No home, no job, no future. For some who have lived all their lives in relative middle class comfort, a potentially lethal course in survival. The ranks of the homeless is swelling daily. Among those ranks, of course are predators ready to use people for tasks such as prostitution and dope muling. They also end up as lookouts and wheel-men and women, accessories to professional criminals in crimes , and the worst part is that they are not part of the criminal "fraternity." Because they are not, they are expendable. Instead of getting the reward offered they end up dead. What is this government doing about it? Plenty to hear the speeches, but speeches is all the population is getting. What event will finally awaken our so called leadership to the fact that they are on this downhill landslide with the rest of us is beyond me, perhaps no event will awaken them. Try making a little noise they may hear in November, vote out every incumbent you find on the ballot. All those new faces in congress may provide a hint, and then someone may wonder what will happen in the next major elections, now that the political "chopping block" has fresh blood on it.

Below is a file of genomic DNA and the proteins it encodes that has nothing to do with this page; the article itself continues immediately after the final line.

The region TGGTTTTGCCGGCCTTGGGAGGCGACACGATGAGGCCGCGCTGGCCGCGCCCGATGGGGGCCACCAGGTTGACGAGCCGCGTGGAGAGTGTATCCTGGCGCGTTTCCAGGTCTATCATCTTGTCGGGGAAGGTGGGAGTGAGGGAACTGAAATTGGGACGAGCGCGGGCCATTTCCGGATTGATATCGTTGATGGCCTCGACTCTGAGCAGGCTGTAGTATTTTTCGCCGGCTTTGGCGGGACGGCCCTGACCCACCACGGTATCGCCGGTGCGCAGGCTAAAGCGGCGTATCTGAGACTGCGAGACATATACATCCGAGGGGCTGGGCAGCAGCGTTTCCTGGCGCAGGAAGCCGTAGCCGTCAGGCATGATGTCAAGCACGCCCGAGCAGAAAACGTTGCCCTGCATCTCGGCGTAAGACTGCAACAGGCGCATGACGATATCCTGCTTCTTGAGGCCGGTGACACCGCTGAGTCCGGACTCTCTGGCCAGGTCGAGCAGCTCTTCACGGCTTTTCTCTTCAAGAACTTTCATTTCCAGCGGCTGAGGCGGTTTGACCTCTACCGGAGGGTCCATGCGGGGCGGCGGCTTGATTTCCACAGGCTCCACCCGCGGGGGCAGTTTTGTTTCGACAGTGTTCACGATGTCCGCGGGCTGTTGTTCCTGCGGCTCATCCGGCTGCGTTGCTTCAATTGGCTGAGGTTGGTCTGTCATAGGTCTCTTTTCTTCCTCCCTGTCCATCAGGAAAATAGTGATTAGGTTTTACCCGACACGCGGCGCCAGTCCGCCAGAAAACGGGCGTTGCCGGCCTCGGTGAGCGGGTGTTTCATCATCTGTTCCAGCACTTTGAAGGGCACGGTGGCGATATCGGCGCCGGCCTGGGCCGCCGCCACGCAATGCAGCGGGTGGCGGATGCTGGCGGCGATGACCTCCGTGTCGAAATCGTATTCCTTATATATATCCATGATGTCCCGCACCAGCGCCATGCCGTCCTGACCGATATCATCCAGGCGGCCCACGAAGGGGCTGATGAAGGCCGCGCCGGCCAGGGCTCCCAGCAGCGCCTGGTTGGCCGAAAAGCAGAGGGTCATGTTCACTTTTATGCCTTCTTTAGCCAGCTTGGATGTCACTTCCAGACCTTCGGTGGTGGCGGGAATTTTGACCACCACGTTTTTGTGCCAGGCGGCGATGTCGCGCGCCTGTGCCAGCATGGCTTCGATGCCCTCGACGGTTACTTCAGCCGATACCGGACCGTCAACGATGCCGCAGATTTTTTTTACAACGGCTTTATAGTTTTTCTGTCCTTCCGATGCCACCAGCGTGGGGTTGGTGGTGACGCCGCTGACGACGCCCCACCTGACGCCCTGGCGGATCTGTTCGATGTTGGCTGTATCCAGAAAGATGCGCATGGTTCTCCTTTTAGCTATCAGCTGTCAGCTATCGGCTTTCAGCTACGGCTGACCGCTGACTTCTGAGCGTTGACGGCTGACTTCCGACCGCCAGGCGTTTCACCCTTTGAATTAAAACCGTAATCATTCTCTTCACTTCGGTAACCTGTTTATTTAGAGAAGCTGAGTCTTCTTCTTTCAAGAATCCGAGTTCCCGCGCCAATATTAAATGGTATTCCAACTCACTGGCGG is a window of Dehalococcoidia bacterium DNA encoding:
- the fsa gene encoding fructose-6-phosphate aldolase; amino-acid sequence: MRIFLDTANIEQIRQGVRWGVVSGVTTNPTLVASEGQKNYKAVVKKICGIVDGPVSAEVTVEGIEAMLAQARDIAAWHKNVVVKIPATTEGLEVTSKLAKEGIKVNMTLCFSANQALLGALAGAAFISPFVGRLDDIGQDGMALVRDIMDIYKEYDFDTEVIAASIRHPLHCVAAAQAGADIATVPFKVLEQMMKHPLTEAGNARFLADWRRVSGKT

Doris Korman
Doris Korman7 years ago

sometimes you have to work for less $, and perhaps get 2 jobs, what else in this recession??

Linda G.
Linda G7 years ago

Interesting article and interesting comments. I worked in the mortgage industry for 43 years and was laid off in 2008 when the bottom dropped out. The bank I was with for 20 years did not make subprime mortgages but did make no-income verification loans to people with excellent credit and those who had a history of saving and not using a lot of credit.